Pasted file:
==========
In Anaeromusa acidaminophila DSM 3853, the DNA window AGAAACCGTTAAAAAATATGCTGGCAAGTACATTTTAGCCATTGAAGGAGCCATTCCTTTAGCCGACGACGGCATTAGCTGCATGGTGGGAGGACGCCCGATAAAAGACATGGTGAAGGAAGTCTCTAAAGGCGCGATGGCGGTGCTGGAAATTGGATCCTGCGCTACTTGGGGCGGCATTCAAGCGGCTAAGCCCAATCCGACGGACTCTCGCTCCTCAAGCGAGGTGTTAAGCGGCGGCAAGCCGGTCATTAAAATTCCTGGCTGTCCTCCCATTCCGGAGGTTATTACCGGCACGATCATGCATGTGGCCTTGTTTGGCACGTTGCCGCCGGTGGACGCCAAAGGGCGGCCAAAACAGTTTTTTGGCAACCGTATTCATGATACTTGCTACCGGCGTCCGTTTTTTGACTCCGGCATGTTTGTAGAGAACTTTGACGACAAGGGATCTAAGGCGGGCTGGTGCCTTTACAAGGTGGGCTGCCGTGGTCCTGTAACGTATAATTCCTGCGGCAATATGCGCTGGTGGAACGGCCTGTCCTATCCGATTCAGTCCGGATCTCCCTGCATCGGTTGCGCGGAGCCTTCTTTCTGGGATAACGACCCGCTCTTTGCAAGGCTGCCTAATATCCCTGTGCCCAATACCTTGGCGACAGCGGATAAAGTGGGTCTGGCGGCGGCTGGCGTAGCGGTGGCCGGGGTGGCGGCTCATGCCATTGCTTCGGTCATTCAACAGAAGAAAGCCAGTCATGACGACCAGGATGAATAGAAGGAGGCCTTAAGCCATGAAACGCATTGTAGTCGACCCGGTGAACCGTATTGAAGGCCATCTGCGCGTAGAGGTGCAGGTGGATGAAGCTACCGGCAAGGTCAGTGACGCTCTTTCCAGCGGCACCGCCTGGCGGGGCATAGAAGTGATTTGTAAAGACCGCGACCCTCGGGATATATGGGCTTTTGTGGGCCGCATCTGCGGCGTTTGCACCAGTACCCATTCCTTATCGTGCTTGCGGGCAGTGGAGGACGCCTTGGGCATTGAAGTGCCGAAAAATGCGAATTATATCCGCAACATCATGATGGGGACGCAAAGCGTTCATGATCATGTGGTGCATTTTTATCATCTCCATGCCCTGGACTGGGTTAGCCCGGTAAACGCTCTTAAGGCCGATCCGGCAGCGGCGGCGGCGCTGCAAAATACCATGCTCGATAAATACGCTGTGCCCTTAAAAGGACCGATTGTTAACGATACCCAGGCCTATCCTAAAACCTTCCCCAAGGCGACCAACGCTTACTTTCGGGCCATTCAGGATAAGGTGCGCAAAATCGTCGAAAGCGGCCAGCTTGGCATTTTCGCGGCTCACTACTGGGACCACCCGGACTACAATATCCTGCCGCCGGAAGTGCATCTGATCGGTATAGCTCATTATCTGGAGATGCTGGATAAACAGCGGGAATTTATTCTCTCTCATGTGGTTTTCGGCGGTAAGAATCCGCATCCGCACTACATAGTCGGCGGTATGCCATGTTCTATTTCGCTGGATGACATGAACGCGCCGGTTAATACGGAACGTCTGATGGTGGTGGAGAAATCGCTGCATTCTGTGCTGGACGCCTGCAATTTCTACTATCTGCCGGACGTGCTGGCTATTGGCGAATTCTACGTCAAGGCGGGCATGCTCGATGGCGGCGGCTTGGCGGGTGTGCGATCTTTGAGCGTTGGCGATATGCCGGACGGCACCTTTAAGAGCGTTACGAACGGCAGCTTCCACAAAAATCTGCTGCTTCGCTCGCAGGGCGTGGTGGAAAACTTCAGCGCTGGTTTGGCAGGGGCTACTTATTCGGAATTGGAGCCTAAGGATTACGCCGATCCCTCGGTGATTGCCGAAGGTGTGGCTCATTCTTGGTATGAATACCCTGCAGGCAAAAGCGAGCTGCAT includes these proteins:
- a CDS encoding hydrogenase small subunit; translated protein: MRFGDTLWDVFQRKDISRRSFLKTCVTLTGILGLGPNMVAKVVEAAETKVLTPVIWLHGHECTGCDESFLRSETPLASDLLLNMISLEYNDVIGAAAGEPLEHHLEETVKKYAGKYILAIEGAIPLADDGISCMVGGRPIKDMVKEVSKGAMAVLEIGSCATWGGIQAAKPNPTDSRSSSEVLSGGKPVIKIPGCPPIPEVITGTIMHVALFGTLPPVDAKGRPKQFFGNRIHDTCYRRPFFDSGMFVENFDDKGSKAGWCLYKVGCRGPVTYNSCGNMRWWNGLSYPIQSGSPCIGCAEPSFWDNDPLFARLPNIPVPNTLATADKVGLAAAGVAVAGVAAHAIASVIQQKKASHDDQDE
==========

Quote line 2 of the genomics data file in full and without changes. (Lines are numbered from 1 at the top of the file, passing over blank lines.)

- a CDS encoding hydrogenase small subunit; translated protein: MRFGDTLWDVFQRKDISRRSFLKTCVTLTGILGLGPNMVAKVVEAAETKVLTPVIWLHGHECTGCDESFLRSETPLASDLLLNMISLEYNDVIGAAAGEPLEHHLEETVKKYAGKYILAIEGAIPLADDGISCMVGGRPIKDMVKEVSKGAMAVLEIGSCATWGGIQAAKPNPTDSRSSSEVLSGGKPVIKIPGCPPIPEVITGTIMHVALFGTLPPVDAKGRPKQFFGNRIHDTCYRRPFFDSGMFVENFDDKGSKAGWCLYKVGCRGPVTYNSCGNMRWWNGLSYPIQSGSPCIGCAEPSFWDNDPLFARLPNIPVPNTLATADKVGLAAAGVAVAGVAAHAIASVIQQKKASHDDQDE